Dear brothers and sisters in Christ, today as we listened to the words of the Scriptures, each and every one of us are meant to do what we can as Christians, having been given various talents and gifts, blessings and graces by the Lord. Each and every one of us are therefore expected to make good use of those gifts of the Lord and be fruitful in the grace of God, bearing the rich fruits of our actions and commitments in life, in accordance to what each one of us have been called to do as Christians. All of us are reminded today of this calling, and we should embrace the Lord’s calling wholeheartedly.

In our first reading today, taken from the Epistle of St. Paul to the Ephesians, we heard about the matter of the gifts that God had given to His disciples, to the Apostles and the others who have given themselves to the service of God. The Lord has granted them all the gifts and the blessings, the opportunities and the abilities to do His will, and gave them each a mission to fulfil in their lives. St. Paul therefore wanted to remind the faithful in Ephesus of their calling and mission in life, on the significance of them being Christians, as followers of the Lord. The Lord has called on all of them to be the members and parts of His Church, His one united Body, made up of all the different various parts, all the different peoples of different origins and background.

The Church of God is made up of all these people and parts, each one of them with their own talents and capabilities, with their own missions and responsibilities. For example, as mentioned, the Lord called and gave the gifts and entrusted some with their responsibility as Apostles, some others as missionaries and teachers, while some others were entrusted to be evangelists and preachers, while others were called to be involved in building good and faithful Christian families, to be good fathers, mothers, children and other members of the Christian community, as parts of the same united Body of Christ, the Church.

At that time the Church and the Christian communities in the various parts of the Mediterranean and elsewhere were still in their early stages, as the Apostles and the other missionaries spread the Good News and the Christian faith to various parts of the world, proclaiming the truth of God courageously despite the many challenges that they had to face. The Lord has sent His disciples to those places, revealing His truth and salvation to all the people of all the nations. That is why, the Lord wants us all to remember how all of us have the same mission that He has entrusted to His Apostles and disciples, and thus, we have to make good use of the gifts and talents given to us. We can neither be idle or ignore our calling and mission.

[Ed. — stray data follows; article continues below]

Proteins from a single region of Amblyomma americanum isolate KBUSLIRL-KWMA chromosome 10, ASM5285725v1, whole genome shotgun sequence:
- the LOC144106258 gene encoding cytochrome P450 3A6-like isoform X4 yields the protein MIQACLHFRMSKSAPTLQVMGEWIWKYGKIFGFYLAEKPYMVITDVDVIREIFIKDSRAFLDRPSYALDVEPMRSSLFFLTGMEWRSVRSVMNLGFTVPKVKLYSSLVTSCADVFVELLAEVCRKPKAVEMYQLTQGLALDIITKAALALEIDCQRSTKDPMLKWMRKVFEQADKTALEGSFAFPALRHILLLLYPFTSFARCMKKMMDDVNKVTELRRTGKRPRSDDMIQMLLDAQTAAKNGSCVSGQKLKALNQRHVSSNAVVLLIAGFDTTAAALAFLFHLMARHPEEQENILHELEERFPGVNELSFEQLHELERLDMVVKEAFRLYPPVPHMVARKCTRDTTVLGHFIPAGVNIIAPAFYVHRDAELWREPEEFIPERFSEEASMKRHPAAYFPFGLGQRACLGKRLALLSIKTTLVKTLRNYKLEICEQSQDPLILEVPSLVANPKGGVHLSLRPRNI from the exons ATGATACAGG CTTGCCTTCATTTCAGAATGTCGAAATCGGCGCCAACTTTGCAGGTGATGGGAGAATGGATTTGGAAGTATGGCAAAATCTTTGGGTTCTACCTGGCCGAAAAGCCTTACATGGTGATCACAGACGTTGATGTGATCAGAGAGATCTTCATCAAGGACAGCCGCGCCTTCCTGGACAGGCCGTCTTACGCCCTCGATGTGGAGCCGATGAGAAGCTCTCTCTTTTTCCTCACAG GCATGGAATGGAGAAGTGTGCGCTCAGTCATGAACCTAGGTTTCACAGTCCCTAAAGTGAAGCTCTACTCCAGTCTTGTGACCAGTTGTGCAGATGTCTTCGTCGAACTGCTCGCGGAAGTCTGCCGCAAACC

In our Gospel passage today, we heard the Lord telling His disciples that all those people who had suffered due to the riot in Galilee and the collapse of the tower in Siloah had met their end, and while it was not due to any fault of theirs, but the Lord highlighted to them all, that unless they changed their ways and actions, then they would face the end in the same manner as those who had perished experienced. He used this example to highlight how all of our actions and works, our beliefs and faith truly matter as they all determine whether we are going to be worthy of the Lord, or whether our actions and lives will condemn us at the Day of Judgment. The choice and opportunities have been given to us, and now therefore it is up to us whether we will act on it or not.

Brothers and sisters in Christ, let us all realise that as Christians, as members of the Church of God, all of us like that of the Apostles and the early Christians, are all the same disciples of the Lord, and we all share the same calling and mission which the Lord had given and entrusted to us through His same Church. Each one of us have been given the gifts and talents, and the various capabilities and opportunities, for us to reach out to more and more of our fellow men, and proclaim the truth of God through our own exemplary lives and actions. We do not have to perform amazing and wonderful things, as in truth, what really matters is for us to do whatever we can, in our own small little ways, to do the will of God, and to follow His path, at all times.

Today, the Church celebrates the feast of one of the great recent saint, whose name and memories must be familiar to so many among us both young and old, as he was the leader of the Universal Church as the Successor of St. Peter, the Pope and Bishop of Rome. Pope St. John Paul II, also known by his birth name as Karol Jozef Wojtyla, the first Polish Pope and non-Italian Pope after close to five hundred years. Karol Jozef Wojtyla was born in Poland after the First World War to a loving family, but unfortunately, he lost his family members one by one, beginning with his mother, then his elder brother and finally his father, during the harsh early years of the Second World War.